Liraglutide once daily is substantially better at controlling blood glucose in type 2 diabetes than is twice-daily exenatide (Byetta from Eli Lilly), according to the LEAD-6 study reported online June 8 in Lancet, and simultaneously presented at the American Diabetes Association (ADA) annual meeting in New Orleans.
Liraglutide (from Novo Nordisk) and exenatide work by mimicking incretins--gut hormones produced after a meal that increase insulin production. Liraglutide was reviewed by an FDA advisory panel on April 2, which expressed concerns that the drug causes thyroid tumors.
In the randomized trial, John Buse, MD, PhD, from University of North Carolina School of Medicine in Chapel Hill, N.C., and colleagues studied 464 patients--all adults with inadequately controlled type 2 diabetes on maximally tolerated doses of the diabetes drugs metformin, sulphonylurea or both. Of these, 233 received liraglutide 1.8 mg once daily, while 231 received exenatide 10 µg twice-daily. The primary outcome was the change in glycosylated hemoglobin (HbA1c).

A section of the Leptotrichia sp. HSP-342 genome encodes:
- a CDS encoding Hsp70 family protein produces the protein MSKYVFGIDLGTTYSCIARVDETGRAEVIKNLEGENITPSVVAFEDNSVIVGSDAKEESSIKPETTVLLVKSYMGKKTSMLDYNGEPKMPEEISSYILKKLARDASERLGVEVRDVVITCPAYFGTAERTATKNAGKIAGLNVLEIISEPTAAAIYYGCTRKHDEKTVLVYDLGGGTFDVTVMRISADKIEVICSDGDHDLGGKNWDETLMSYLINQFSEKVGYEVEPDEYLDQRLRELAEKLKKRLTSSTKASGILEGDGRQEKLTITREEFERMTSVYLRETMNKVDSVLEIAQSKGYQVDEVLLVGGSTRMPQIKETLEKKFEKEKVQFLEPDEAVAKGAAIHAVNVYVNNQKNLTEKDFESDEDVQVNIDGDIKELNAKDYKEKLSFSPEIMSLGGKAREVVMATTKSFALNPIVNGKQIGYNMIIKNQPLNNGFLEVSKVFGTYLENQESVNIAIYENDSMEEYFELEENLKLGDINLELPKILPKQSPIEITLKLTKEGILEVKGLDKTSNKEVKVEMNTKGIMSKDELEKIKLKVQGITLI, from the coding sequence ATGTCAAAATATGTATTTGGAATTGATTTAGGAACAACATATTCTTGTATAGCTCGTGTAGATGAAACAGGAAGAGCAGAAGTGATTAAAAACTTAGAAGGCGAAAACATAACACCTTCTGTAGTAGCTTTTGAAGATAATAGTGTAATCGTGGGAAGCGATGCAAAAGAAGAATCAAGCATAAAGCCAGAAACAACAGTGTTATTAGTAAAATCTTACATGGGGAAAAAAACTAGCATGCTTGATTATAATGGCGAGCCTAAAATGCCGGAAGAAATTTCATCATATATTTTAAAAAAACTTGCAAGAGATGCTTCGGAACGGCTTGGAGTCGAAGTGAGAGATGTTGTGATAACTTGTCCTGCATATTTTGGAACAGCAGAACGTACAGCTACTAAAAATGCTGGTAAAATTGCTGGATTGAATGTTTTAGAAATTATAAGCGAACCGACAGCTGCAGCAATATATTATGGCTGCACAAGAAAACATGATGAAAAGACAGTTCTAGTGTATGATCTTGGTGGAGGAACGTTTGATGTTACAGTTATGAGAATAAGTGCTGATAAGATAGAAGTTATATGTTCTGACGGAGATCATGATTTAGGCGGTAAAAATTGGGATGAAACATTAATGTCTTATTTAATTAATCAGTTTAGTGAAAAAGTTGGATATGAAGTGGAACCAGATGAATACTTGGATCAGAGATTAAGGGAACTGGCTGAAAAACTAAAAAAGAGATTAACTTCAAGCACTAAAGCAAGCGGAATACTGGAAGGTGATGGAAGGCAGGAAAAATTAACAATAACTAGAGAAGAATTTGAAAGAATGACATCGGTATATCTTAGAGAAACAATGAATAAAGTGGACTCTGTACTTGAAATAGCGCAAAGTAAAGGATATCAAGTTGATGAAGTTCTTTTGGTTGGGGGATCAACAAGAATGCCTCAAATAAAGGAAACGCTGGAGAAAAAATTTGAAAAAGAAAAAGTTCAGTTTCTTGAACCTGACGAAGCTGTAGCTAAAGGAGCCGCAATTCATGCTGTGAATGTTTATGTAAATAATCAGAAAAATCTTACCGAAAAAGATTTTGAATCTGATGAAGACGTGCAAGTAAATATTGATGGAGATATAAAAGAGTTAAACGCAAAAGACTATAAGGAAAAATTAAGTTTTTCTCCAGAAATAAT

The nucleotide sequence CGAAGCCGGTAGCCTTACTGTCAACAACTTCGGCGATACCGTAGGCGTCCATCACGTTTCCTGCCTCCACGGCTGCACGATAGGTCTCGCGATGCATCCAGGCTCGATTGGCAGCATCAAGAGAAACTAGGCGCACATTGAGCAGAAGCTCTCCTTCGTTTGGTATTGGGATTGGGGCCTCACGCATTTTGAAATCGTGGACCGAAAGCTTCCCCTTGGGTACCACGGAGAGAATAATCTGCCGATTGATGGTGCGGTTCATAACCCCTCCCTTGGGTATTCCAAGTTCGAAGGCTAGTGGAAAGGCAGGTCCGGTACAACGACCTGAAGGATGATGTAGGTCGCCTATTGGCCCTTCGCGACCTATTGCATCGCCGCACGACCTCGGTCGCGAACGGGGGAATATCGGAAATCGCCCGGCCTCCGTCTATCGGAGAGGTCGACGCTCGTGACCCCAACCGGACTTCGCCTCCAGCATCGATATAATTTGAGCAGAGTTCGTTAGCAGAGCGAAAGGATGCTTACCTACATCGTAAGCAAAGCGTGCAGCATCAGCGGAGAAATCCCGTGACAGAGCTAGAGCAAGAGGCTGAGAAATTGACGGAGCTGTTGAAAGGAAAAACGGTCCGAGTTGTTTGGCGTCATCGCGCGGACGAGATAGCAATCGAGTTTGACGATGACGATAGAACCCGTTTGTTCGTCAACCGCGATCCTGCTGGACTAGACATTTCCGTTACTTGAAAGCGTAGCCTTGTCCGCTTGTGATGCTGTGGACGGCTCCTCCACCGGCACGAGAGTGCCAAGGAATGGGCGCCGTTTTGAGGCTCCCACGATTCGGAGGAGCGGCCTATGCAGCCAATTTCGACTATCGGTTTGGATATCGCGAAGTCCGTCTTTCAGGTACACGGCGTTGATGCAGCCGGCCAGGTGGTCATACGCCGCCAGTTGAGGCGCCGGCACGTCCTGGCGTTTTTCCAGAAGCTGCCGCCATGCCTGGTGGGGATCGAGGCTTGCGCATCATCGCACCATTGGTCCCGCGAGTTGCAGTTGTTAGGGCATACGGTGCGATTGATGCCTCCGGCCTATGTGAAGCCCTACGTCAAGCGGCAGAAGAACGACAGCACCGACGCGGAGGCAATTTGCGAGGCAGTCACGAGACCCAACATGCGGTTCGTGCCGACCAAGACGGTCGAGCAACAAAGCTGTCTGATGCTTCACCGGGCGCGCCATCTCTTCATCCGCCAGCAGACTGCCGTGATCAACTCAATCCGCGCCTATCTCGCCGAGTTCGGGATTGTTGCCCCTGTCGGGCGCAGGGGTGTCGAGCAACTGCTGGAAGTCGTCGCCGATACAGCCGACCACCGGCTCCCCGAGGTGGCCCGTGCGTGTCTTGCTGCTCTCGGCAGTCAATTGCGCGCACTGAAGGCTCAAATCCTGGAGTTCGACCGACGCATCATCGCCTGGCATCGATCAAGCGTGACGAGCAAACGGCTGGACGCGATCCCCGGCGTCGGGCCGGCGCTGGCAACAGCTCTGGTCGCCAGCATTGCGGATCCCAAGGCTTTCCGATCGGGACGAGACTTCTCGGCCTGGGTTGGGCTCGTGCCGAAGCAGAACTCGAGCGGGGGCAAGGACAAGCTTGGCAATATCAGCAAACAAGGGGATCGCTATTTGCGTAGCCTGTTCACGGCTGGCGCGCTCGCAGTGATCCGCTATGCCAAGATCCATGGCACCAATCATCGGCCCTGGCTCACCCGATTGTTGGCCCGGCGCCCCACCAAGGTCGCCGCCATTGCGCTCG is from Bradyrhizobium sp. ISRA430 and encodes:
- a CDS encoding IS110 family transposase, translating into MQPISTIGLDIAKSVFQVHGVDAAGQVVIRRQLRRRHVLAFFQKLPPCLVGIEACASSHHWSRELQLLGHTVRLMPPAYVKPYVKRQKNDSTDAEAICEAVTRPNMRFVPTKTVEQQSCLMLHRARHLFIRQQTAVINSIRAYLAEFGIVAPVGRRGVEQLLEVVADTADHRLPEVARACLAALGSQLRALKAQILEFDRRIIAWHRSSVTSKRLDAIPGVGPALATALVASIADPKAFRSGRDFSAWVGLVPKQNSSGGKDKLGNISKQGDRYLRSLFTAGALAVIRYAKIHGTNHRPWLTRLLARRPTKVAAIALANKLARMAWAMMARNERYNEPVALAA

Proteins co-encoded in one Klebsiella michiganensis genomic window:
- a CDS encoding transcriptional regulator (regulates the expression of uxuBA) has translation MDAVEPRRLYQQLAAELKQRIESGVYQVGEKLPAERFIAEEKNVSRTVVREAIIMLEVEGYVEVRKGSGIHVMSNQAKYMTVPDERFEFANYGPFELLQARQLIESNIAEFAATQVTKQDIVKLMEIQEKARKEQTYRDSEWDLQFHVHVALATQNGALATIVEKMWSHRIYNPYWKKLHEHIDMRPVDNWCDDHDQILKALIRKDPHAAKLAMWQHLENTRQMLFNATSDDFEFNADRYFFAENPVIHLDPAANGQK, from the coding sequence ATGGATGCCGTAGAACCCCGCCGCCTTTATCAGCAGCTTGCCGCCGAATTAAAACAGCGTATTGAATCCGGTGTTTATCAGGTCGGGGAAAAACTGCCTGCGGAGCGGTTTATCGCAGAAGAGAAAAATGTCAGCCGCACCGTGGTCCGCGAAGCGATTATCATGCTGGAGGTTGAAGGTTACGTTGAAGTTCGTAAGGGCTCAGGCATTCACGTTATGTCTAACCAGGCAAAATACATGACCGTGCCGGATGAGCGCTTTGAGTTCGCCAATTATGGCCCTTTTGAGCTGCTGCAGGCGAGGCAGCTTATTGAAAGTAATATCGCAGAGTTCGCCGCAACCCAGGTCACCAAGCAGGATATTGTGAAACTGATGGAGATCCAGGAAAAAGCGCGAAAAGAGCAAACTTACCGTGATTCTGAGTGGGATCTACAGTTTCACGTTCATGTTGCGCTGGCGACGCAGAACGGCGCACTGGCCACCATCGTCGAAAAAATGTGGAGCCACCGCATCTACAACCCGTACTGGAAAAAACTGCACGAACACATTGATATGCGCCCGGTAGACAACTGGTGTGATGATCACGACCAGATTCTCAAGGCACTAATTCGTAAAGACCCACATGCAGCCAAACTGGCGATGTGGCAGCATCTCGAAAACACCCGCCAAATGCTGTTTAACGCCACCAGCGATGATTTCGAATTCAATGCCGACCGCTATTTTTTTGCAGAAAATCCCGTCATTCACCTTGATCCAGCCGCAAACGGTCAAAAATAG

The mean baseline HbA1c for the study population was 8.2 percent. The researchers reported that liraglutide reduced mean HbA1c by 1.12 percent, compared with a 0.79 percent reduction for patients on exenatide. More patients achieved an HbA1c level of less than 7 percent in the liraglutide group (54 percent) than in the exenatide group (43 percent).
Liraglutide also reduced mean fasting blood glucose levels by around two-and-a-half times more than did exenatide, according to the investigators. However, exenatide reduced blood glucose more than did liraglutide after breakfast and dinner meals, suggesting that liraglutide exerts more of its effects in the pre-meal or fasting period. Both drugs promoted similar weight loss (liraglutide --3.2 kg vs. exenatide -- 2.9 kg). Both drugs were well tolerated, but nausea was less persistent and low blood sugar less common with liraglutide than with exenatide.
"Liraglutide once-daily provided significantly greater improvements in glycemic control than did exenatide twice a day, and was generally better tolerated," the authors concluded. "The results suggest that liraglutide might be a treatment option for type 2 diabetes, especially when weight loss and risk of hypoglycemia are major considerations."
In an accompanying commentary, Christophe De Block, MD, PhD, and Luc Van Gaal, MD, from the Antwerp University Hospital and University of Antwerp in Belgium, wrote that the LEAD-6 trial shows that "liraglutide provides greater improvements in glycemic control and is better tolerated than exenatide; therefore, this [treatment] might be a good option for the treatment of type 2 diabetes."